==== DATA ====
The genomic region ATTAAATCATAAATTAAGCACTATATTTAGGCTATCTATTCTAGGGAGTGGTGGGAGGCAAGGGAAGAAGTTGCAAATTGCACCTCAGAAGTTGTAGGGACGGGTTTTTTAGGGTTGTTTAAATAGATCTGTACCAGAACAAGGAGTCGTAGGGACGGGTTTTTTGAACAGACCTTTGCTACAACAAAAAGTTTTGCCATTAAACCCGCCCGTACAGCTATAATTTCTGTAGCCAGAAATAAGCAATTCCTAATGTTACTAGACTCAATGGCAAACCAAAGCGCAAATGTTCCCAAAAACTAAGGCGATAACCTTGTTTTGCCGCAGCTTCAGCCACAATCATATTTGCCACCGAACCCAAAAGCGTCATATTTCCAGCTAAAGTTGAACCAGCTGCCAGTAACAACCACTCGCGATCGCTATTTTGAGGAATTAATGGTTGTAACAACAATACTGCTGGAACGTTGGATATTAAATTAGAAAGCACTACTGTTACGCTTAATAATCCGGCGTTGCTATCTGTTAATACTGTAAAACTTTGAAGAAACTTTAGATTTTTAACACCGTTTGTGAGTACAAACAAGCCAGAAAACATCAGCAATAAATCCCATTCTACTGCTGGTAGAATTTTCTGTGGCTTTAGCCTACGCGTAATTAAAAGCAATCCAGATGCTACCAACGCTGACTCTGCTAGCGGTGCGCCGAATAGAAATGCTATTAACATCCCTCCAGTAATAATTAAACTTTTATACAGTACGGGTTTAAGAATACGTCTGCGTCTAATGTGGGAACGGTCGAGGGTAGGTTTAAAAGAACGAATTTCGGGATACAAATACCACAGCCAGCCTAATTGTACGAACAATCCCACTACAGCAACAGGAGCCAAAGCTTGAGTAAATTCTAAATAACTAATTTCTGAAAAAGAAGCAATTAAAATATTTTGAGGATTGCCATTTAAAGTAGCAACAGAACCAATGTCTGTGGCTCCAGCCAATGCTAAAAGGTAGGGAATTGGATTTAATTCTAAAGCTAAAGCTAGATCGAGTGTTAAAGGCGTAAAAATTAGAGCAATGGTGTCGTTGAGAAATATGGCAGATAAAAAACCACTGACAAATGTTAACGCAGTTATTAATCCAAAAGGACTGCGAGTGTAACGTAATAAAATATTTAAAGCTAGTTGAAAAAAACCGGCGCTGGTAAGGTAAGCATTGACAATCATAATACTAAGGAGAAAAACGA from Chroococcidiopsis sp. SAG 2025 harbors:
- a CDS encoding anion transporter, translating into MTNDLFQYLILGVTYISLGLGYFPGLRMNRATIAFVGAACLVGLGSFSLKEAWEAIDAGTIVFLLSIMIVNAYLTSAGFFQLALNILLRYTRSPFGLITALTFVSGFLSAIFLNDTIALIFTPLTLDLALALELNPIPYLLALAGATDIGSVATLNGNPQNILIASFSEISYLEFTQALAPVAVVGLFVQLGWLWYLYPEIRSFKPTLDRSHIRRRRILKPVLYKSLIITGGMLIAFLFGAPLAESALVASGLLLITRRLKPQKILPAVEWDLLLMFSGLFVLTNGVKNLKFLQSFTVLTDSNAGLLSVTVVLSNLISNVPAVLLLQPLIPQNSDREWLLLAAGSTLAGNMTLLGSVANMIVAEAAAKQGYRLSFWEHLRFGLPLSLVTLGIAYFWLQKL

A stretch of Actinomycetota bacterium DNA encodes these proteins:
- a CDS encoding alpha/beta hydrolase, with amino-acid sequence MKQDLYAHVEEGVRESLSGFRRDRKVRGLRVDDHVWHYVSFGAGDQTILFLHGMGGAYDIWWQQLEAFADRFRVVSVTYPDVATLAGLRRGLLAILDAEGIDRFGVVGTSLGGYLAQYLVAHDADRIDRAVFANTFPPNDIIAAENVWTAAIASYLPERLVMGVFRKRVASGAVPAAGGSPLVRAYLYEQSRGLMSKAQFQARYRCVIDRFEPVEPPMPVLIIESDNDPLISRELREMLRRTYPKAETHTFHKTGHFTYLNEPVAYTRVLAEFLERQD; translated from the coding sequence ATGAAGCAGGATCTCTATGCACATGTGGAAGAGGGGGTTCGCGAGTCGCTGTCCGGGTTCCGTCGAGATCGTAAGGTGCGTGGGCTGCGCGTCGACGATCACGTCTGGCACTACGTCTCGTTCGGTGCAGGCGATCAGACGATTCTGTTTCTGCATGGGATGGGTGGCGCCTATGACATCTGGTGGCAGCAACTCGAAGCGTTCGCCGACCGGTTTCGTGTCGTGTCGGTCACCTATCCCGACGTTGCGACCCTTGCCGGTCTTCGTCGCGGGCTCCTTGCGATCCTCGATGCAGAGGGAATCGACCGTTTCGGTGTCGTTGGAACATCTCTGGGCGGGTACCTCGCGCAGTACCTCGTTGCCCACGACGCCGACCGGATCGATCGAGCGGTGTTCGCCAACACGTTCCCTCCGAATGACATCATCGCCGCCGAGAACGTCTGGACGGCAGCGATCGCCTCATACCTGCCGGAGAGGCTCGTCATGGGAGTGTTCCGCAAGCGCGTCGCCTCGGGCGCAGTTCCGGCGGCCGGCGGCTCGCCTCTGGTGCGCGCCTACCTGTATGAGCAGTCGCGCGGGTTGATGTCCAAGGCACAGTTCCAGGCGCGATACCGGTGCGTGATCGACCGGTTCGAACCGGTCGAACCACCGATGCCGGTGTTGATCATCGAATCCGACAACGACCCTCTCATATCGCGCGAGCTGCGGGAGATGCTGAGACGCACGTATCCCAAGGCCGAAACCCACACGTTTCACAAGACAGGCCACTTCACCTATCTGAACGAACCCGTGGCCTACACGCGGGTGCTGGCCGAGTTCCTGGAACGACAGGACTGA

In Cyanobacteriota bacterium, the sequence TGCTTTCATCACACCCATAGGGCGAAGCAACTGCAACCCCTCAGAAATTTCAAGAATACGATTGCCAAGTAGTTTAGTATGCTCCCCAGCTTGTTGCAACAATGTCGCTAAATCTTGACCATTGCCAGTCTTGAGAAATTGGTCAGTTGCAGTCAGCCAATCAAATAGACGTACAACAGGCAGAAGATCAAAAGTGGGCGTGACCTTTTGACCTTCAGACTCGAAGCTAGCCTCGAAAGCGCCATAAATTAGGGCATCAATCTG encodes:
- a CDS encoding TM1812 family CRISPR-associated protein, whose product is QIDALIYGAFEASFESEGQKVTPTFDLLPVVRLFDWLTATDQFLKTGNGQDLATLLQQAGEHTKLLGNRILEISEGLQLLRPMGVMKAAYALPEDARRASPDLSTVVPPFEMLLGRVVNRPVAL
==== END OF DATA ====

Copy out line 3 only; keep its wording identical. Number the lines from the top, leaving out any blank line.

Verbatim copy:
A stretch of Actinomycetota bacterium DNA encodes these proteins: